An old-fashioned Christmas, that's what we all say we want--but Christmas trees are part of everybody's definition of a "good, old-fashioned" Christmas, and they are a relatively recent development.
Nobody had Christmas trees in the Middle Ages. They certainly brought trees into the house, but it was chopped-up trees for firewood (preferably aged hardwood), not a semi-living evergreen. If you think about it, it indeed strange to cut down a live tree and bring it inside in order to express one's Christian piety. There are all sorts of possible pagan overtones one can imagine about the renewal of life and hope at the darkest time of the year.
The medieval-favored plant for Christmas was holly. Holly keeps its leaves green throughout the winter, as a symbol of rebirth, and the thorns and the red berries were seen as symbols of the Crucifixion--the thorns for the Crown of Thorns, the berries for drops of blood. Wait, you say, these should be Easter symbols, not Christmas symbols. But medieval Christians always thought of the beginning of Jesus's story--his birth--in terms of its end. He was born to die. What else do you think the myrrh was doing? This gift from the Wise Men was an unguent used in embalming.
The first definite appearance of Christmas trees was in Germany in the late eighteenth century. The story was that Martin Luther, over two hundred years earlier, had seen stars through the branches of an evergreen and been inspired to bring the tree indoors and light it with candles, but this story has its doubters.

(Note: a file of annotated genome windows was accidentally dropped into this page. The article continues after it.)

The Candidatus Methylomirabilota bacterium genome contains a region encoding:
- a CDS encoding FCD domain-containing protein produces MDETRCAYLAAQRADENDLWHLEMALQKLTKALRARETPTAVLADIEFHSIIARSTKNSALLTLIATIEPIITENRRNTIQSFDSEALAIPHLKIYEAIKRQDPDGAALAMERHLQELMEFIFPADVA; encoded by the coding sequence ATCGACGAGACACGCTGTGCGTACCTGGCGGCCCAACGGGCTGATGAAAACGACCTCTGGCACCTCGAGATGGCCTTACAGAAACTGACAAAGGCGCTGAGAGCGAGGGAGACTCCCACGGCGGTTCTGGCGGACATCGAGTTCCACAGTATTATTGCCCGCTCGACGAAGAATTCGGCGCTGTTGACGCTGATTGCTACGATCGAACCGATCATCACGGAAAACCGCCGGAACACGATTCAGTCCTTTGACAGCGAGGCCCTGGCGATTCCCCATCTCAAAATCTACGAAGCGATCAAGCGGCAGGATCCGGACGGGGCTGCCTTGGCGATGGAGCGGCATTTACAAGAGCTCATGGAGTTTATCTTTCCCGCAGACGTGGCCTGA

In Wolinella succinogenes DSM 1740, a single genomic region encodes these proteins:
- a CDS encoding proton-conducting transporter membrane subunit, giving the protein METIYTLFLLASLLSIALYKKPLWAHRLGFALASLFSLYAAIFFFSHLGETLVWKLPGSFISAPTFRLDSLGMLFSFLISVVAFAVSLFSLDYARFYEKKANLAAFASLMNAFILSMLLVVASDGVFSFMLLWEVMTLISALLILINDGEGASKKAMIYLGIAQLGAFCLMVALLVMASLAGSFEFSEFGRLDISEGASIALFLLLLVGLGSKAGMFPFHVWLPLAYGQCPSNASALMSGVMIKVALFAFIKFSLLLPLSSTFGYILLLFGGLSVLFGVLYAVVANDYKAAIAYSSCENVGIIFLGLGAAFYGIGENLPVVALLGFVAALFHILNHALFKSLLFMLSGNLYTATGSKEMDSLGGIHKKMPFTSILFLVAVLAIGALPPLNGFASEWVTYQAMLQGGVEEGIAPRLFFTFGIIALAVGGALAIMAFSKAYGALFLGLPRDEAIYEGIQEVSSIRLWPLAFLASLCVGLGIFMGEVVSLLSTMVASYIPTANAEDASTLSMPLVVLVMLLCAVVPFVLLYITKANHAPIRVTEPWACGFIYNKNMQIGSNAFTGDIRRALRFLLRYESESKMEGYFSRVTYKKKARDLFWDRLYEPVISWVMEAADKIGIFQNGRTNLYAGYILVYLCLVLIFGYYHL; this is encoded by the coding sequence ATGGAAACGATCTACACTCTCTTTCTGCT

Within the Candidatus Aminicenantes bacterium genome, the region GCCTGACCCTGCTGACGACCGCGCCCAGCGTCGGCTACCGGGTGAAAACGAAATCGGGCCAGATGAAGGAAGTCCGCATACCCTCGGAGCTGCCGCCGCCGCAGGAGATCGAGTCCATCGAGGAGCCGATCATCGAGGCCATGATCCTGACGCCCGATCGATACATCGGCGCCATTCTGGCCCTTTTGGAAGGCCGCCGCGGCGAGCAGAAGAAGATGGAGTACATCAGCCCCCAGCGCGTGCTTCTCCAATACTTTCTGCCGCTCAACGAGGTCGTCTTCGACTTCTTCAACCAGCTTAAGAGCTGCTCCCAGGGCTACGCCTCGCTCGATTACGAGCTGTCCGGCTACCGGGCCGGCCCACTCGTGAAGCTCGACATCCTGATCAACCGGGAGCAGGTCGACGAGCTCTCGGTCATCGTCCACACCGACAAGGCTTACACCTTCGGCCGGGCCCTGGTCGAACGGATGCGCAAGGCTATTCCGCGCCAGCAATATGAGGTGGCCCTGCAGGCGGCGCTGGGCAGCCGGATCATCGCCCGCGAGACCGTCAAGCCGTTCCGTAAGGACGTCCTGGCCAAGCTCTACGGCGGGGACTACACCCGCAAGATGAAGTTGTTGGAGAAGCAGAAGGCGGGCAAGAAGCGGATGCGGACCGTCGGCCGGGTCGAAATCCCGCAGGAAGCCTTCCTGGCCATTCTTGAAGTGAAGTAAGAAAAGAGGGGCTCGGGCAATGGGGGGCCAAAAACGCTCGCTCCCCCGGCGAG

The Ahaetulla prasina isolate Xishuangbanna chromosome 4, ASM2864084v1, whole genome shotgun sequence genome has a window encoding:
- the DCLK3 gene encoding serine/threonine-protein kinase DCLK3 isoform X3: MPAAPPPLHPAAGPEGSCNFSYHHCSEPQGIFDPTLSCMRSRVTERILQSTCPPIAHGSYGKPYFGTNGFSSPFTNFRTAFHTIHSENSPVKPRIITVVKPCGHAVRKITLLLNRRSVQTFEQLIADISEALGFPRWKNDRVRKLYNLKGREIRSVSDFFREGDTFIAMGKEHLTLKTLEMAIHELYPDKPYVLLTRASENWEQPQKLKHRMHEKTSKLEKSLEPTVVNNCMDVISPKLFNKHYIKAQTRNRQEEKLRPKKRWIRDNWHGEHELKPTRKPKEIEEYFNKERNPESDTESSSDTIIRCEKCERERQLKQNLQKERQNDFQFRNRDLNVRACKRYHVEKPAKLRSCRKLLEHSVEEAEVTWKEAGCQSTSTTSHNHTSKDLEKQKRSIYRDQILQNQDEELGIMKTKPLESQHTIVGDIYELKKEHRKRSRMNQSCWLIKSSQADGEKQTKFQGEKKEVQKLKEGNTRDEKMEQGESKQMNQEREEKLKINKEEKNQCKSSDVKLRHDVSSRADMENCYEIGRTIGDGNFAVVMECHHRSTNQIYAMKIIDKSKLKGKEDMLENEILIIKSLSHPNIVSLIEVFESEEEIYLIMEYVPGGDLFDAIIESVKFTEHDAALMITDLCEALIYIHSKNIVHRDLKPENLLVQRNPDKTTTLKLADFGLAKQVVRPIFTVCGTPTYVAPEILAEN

Both England and the US first adopted trees during the nineteenth century, independently inspired by the Germans. Queen Victoria, married to a German (Prince Albert), was apparently the first to have a Christmas tree in Britain, though the well-to-do British soon followed suit. Originally trees were for the upper crust. The beloved story "A Christmas Carol" by Charles Dickens (the story with Scrooge and Tiny Tim) has no Christmas trees.
In the US, wealthy east-coast families were caught between, on the one hand, wanting a simpler, more "traditional" Christmas in a nineteenth century that was increasingly turning to factory-produced goods and commercialization, and, on the other hand, wanting to "make this the best Christmas ever" for their children. (The focus of Christmas had already shifted from the drunken revelry of earlier times to the child-centered celebration of the home.) Christmas trees met both these needs.
The first American Christmas trees were small, table-top trees, on whose branches were hung small presents like a toy boat or a candy cane. A semi-living tree (or top of a tree, now cut and brought indoors) was certainly nothing like a factory. And the children would, it was hoped, be very excited to see their gifts in a new arrangement (even if they were factory-produced).
For more on the history of Christmas celebrations, see my essay, "Contested Christmas."